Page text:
Drugs for the treatment of nausea and vomiting in adults in the emergency department setting
MetadataShow full item record
Background: Nausea and vomiting is a common and distressing presenting complaint in emergency departments (ED). The aetiology of nausea and vomiting in EDs is diverse and drugs are commonly prescribed. There is currently no consensus as to the optimum drug treatment of nausea and vomiting in the adult ED setting. Objectives: To provide evidence of the efficacy and safety of antiemetic medications in the management of nausea and vomiting in the adult ED setting. Search methods: We searched the Cochrane Central Register of Controlled Trials (CENTRAL; 2014, Issue 8), MEDLINE (OvidSP) (January 1966 to August 2014), EMBASE (OvidSP) (January 1980 to August 2014) and ISI Web of Science (January 1955 to August 2014). We also searched relevant clinical trial registries and conference proceedings. Selection criteria: We included randomized controlled trials (RCTs) of any drug in the treatment of nausea and vomiting in the treatment of adults in the ED. Study eligibility was not restricted by language or publication status. Data collection and analysis: Two review authors independently performed study selection, data extraction and assessment of risk of bias in included studies. We contacted authors of studies to obtain missing information if required.Main results: We included eight trials, involving 952 participants, of which 64% were women. Included trials were generally of adequate quality, with six trials at low risk of bias, and two trials at high risk of bias. Three trials with 518 participants compared five different drugs with placebo; all reported the primary outcome as mean change in visual analogue scale (VAS) (0 to 100) for nausea severity from baseline to 30 minutes. Trials did not routinely report other primary outcomes of the change in nausea VAS at 60 minutes or number of vomiting episodes. Differences in mean VAS change from baseline to 30 minutes between placebo and the drugs evaluated were: metoclopramide (three trials, 301 participants; mean difference (MD) -5.27, 95% confidence interval (CI) -11.33 to 0.80), ondansetron (two trials, 250 participants; MD -4.32, 95% CI -11.20 to 2.56), prochlorperazine (one trial, 50 participants; MD -1.80, 95% CI -14.40 to 10.80), promethazine (one trial, 82 participants; MD -8.47, 95% CI -19.79 to 2.85) and droperidol (one trial, 48 participants; MD -15.8, 95% CI -26.98 to -4.62). The only statistically significant change in baseline VAS to 30 minutes was for droperidol, in a single trial of 48 participants. No other drug was statistically significantly superior to placebo. Other included trials evaluated a drug compared to "active controls" (alternative antiemetic). There was no convincing evidence of superiority of any particular drug compared to active control. All trials included in this review reported adverse events, but they were variably reported precluding meaningful pooling of results. Adverse events were generally mild, there were no reported serious adverse events. Overall, the quality of the evidence was low, mainly because there were not enough data.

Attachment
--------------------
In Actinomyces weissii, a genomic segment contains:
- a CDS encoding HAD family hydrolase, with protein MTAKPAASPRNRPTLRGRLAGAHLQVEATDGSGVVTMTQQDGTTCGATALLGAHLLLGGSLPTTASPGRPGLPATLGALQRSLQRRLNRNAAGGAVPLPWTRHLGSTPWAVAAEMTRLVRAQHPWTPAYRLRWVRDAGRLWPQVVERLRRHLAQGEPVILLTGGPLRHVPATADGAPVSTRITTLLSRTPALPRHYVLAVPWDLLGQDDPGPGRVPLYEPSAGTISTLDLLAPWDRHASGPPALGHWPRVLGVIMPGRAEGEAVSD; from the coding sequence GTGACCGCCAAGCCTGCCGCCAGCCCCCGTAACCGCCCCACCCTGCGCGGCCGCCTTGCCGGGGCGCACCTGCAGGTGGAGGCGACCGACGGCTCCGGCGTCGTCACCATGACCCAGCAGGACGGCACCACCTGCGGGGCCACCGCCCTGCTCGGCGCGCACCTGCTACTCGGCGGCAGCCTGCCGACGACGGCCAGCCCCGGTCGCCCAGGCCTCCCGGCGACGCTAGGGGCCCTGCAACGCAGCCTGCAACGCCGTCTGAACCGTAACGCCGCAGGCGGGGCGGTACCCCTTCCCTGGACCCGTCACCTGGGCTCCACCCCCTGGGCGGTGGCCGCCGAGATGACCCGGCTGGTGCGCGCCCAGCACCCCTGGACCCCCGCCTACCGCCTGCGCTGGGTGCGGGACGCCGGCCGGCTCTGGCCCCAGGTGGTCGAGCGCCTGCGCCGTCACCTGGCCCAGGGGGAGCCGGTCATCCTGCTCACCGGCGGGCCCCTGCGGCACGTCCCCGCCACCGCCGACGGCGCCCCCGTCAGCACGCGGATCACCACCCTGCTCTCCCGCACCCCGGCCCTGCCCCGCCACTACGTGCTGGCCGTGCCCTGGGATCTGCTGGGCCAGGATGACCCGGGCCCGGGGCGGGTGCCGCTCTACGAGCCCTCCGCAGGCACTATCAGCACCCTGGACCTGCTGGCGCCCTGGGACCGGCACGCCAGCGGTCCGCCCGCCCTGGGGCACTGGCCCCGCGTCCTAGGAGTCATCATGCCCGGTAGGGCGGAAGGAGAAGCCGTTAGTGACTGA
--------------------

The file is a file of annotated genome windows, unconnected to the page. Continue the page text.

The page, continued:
Showing items related by title, author, creator and subject.
Antiemetic use for nausea and vomiting in adult emergency department patients: Randomized controlled trial comparing ondansetron, metoclopramide, and placeboEgerton-Warburton, Diana; Meek, R.; Mee, M.; Braitberg, G. (2014)Study objective: We compare efficacy of ondansetron and metoclopramide with placebo for adults with undifferentiated emergency department (ED) nausea and vomiting. Methods: A prospective, randomized, double-blind, ...
Turner, Sian Elizabeth (2009)Background and research questions. The characterization of chronic persistent asthma in an older adult population is not well defined. This is due to the difficulties in separating the diagnosis of asthma from that of ...
Finn, Judith; Jacobs, I.; Williams, T.; Gates, S.; Perkins, G. (2019)Background: Adrenaline and vasopressin are widely used to treat people with cardiac arrest, but there is uncertainty about the safety, effectiveness and the optimal dose. Objectives: To determine whether adrenaline or ...